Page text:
Thanh Tran, Professor IN the practice
Today’s fastest interconnects of systems or SoCs run at data rates in the gigahertz range, and these fast switching signals can generate considerable noise and radiation which degrade system performance. Maintaining good signal integrity of these signals is very challenging as traces interconnecting devices on a printed circuit board (PCB) become transmission lines and cause excessive insertion loss. Methods of controlling system or SoC interconnects such as PCB stackups, controlled impedance routings, copper foil roughness, and s-parameters simulations will be discussed.
Dr. Tran, Professor in the Practice in Electrical and Computer Engineering at Rice University, earned his B.S. in electrical engineering from University of Illinois at Urbana-Champaign and M.S. and Ph.D. in electrical engineering from University of Houston. Before joining Rice, he was an engineering technologist at Dell, a director of R&D at Earlens Corporation, and a director of electronics development at Physical Optics Corporation. He also served as Chief Technical Advisor of Halliburton Company and had held other technical leadership positions with Becton Dickinson Biosciences, Texas Instruments, and Compaq Computer (acquired by HP). In these positions, he led teams to develop medical instruments (flow cytometers and light-based hearing aids), high bitrate telemetry over copper wires and fiber optics, HD video conferencing, HDTV, smart grid, video and audio analytics, x86-based servers, and desktop/portable personal computers.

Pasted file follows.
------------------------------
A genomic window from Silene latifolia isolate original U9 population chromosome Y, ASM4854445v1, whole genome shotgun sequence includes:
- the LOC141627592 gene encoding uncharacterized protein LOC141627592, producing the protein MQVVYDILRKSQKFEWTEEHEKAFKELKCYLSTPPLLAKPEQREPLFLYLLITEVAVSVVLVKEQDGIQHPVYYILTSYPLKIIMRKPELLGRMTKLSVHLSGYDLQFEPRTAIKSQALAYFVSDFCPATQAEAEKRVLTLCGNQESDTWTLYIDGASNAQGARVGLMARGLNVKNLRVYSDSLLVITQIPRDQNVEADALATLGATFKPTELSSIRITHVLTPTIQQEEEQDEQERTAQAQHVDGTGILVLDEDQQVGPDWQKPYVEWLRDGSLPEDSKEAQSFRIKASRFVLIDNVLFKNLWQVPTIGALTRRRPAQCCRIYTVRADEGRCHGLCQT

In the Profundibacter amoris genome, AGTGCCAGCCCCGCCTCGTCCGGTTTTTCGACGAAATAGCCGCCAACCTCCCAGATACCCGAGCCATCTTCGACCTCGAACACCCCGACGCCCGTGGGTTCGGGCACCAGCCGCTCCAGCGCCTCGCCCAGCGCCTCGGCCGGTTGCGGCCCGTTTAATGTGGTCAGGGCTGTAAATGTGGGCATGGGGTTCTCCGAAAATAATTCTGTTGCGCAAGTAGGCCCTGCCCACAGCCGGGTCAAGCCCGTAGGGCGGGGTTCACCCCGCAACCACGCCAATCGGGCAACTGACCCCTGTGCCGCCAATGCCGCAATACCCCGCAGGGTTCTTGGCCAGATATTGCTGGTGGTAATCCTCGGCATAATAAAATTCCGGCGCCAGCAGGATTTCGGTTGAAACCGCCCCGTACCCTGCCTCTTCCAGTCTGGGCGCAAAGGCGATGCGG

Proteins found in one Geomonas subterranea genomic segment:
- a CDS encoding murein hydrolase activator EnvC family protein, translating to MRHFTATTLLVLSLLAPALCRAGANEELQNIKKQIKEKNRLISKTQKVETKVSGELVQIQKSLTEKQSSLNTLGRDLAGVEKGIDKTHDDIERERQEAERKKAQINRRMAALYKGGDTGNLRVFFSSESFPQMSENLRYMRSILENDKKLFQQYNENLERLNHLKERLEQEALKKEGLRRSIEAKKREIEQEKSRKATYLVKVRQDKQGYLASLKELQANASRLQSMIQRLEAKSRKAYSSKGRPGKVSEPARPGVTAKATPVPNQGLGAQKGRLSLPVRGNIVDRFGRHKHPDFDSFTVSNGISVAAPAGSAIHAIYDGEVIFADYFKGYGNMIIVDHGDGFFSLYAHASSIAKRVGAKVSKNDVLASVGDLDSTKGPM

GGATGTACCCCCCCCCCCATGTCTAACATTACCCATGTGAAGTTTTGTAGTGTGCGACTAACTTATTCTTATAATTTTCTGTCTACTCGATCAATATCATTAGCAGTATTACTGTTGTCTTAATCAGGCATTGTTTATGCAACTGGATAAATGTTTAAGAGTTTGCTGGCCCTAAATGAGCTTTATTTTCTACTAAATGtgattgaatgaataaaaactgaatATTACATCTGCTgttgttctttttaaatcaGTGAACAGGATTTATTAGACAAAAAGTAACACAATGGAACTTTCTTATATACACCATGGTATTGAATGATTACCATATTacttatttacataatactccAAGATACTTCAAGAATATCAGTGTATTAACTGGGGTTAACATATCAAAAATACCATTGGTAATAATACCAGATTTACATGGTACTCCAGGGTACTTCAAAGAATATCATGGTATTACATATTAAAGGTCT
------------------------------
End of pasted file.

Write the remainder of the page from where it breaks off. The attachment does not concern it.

Dr. Tran, a Senior IEEE member, has authored one book and published over 24 technical papers. He is one of the pioneers in PC-Based HDTV, including computer video/audio, and is an expert in high speed system design for low noise and low electromagnetic interference.